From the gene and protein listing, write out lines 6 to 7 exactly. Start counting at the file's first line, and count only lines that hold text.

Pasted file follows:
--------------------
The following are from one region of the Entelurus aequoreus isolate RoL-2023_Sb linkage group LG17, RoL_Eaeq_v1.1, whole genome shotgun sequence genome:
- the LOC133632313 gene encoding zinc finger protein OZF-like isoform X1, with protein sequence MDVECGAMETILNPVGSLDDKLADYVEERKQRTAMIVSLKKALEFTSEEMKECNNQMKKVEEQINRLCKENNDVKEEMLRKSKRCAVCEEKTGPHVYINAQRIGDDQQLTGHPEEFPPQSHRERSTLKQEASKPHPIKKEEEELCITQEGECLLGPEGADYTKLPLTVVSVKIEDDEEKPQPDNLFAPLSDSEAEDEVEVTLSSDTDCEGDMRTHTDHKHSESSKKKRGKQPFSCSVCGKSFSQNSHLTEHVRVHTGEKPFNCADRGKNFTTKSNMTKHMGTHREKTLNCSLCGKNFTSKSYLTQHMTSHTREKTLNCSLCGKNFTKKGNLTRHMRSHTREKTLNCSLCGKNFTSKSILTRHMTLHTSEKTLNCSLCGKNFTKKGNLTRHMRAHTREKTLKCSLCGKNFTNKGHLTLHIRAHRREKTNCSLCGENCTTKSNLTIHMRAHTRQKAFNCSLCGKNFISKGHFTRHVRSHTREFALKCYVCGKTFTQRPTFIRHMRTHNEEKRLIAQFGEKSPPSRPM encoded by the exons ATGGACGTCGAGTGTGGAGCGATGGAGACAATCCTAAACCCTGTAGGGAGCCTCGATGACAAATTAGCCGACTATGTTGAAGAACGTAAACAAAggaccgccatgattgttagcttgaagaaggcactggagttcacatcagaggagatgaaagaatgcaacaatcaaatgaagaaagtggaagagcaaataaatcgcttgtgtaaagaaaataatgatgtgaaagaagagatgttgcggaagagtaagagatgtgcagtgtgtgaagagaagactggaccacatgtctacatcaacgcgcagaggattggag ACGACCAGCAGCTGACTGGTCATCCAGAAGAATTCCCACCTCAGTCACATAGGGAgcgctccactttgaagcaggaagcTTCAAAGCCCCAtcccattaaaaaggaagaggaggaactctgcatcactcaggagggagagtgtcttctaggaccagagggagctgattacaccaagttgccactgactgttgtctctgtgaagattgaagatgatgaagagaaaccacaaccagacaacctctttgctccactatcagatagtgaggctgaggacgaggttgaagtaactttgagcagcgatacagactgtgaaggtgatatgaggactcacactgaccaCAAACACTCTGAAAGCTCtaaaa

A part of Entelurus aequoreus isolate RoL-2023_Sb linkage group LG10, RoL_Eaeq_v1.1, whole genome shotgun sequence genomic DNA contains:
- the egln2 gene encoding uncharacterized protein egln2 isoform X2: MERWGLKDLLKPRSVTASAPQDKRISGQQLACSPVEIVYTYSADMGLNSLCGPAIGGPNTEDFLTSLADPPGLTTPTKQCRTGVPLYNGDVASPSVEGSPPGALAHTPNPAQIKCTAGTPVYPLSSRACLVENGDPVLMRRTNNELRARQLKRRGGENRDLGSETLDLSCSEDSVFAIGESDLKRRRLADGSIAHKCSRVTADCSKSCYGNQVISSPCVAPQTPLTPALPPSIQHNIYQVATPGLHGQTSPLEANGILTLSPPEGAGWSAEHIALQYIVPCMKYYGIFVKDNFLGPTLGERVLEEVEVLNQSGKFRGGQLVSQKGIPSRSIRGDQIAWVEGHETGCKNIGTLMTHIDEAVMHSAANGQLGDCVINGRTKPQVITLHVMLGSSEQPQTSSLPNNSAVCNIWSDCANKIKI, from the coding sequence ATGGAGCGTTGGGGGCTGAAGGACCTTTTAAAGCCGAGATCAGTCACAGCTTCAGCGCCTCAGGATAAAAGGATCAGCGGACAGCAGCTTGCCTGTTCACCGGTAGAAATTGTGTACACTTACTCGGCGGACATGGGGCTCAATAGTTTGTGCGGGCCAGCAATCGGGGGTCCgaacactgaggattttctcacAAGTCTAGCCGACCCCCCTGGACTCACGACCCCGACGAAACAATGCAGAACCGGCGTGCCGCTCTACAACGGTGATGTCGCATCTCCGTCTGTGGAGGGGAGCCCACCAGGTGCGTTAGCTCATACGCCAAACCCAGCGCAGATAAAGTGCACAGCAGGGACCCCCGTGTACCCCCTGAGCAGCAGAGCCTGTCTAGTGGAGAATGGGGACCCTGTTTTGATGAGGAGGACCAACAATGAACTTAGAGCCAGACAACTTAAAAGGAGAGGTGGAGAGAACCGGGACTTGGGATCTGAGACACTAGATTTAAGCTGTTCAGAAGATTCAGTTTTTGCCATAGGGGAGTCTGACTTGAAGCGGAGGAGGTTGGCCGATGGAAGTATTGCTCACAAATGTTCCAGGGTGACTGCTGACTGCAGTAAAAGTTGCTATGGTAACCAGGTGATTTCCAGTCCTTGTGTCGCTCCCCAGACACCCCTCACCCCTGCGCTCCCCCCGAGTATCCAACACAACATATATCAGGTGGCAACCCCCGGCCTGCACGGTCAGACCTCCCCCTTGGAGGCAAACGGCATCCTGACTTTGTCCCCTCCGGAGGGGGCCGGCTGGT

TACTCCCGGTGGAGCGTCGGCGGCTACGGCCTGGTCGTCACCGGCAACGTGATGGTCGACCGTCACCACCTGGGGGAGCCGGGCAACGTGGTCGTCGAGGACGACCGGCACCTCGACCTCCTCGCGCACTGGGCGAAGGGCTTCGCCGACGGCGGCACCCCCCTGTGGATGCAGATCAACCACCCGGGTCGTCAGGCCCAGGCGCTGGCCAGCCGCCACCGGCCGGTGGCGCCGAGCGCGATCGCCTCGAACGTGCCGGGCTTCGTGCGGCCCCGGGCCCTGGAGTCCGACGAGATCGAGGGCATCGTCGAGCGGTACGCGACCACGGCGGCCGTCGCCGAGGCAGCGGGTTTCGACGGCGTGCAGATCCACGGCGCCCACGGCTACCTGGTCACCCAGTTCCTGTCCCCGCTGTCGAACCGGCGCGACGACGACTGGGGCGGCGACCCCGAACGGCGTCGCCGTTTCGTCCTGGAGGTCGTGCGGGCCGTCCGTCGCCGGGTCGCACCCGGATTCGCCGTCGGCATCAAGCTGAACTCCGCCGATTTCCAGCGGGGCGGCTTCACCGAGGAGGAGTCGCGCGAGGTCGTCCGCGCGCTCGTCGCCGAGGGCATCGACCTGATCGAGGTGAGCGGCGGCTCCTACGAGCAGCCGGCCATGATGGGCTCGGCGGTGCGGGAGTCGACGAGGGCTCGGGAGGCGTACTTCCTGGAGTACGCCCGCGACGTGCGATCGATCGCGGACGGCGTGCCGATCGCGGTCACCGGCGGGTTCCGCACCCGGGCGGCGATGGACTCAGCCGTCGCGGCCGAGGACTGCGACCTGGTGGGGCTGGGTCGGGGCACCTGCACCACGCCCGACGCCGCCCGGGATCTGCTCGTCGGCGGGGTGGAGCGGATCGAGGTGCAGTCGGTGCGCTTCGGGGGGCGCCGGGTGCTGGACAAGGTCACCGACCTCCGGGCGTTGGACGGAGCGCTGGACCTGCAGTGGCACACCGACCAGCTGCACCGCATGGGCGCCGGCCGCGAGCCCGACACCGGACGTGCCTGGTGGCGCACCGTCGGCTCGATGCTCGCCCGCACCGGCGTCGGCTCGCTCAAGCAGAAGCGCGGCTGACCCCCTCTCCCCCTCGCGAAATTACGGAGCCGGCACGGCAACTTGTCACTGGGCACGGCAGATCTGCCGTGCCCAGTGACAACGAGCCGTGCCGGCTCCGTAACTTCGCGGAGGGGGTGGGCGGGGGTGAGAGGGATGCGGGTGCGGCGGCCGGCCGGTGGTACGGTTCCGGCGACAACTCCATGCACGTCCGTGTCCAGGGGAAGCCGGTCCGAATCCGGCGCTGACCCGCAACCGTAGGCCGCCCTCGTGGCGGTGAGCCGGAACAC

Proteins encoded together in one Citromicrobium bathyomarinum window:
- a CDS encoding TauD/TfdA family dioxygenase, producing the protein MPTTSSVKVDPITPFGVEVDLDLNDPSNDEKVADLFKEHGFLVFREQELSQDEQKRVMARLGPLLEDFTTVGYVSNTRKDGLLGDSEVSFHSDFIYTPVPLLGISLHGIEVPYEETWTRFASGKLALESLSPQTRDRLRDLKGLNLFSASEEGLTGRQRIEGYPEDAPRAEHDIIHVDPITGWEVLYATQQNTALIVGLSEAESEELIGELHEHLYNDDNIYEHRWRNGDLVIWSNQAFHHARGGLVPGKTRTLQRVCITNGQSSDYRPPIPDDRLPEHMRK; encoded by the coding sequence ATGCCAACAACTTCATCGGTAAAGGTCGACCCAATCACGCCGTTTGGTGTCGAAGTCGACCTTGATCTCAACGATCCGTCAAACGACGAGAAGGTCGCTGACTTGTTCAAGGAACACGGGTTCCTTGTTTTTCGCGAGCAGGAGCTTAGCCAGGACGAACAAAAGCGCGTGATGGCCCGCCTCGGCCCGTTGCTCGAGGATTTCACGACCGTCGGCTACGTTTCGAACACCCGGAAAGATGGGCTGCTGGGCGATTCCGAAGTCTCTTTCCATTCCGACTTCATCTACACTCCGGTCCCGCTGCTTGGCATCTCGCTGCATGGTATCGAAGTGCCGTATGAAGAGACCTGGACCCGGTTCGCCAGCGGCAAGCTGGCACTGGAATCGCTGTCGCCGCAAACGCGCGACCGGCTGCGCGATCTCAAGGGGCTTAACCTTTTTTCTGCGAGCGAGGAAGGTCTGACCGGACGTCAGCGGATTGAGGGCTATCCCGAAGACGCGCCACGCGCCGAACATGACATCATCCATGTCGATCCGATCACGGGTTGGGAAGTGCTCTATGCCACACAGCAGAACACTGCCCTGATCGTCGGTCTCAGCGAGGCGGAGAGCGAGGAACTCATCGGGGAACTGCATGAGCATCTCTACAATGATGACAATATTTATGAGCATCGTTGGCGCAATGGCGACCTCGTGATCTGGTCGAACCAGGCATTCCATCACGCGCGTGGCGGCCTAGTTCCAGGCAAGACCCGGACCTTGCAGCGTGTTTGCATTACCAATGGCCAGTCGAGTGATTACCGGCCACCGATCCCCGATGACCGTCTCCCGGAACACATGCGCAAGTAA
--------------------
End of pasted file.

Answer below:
Proteins encoded together in one Citromicrobium bathyomarinum window:
- a CDS encoding TauD/TfdA family dioxygenase, producing the protein MPTTSSVKVDPITPFGVEVDLDLNDPSNDEKVADLFKEHGFLVFREQELSQDEQKRVMARLGPLLEDFTTVGYVSNTRKDGLLGDSEVSFHSDFIYTPVPLLGISLHGIEVPYEETWTRFASGKLALESLSPQTRDRLRDLKGLNLFSASEEGLTGRQRIEGYPEDAPRAEHDIIHVDPITGWEVLYATQQNTALIVGLSEAESEELIGELHEHLYNDDNIYEHRWRNGDLVIWSNQAFHHARGGLVPGKTRTLQRVCITNGQSSDYRPPIPDDRLPEHMRK; encoded by the coding sequence ATGCCAACAACTTCATCGGTAAAGGTCGACCCAATCACGCCGTTTGGTGTCGAAGTCGACCTTGATCTCAACGATCCGTCAAACGACGAGAAGGTCGCTGACTTGTTCAAGGAACACGGGTTCCTTGTTTTTCGCGAGCAGGAGCTTAGCCAGGACGAACAAAAGCGCGTGATGGCCCGCCTCGGCCCGTTGCTCGAGGATTTCACGACCGTCGGCTACGTTTCGAACACCCGGAAAGATGGGCTGCTGGGCGATTCCGAAGTCTCTTTCCATTCCGACTTCATCTACACTCCGGTCCCGCTGCTTGGCATCTCGCTGCATGGTATCGAAGTGCCGTATGAAGAGACCTGGACCCGGTTCGCCAGCGGCAAGCTGGCACTGGAATCGCTGTCGCCGCAAACGCGCGACCGGCTGCGCGATCTCAAGGGGCTTAACCTTTTTTCTGCGAGCGAGGAAGGTCTGACCGGACGTCAGCGGATTGAGGGCTATCCCGAAGACGCGCCACGCGCCGAACATGACATCATCCATGTCGATCCGATCACGGGTTGGGAAGTGCTCTATGCCACACAGCAGAACACTGCCCTGATCGTCGGTCTCAGCGAGGCGGAGAGCGAGGAACTCATCGGGGAACTGCATGAGCATCTCTACAATGATGACAATATTTATGAGCATCGTTGGCGCAATGGCGACCTCGTGATCTGGTCGAACCAGGCATTCCATCACGCGCGTGGCGGCCTAGTTCCAGGCAAGACCCGGACCTTGCAGCGTGTTTGCATTACCAATGGCCAGTCGAGTGATTACCGGCCACCGATCCCCGATGACCGTCTCCCGGAACACATGCGCAAGTAA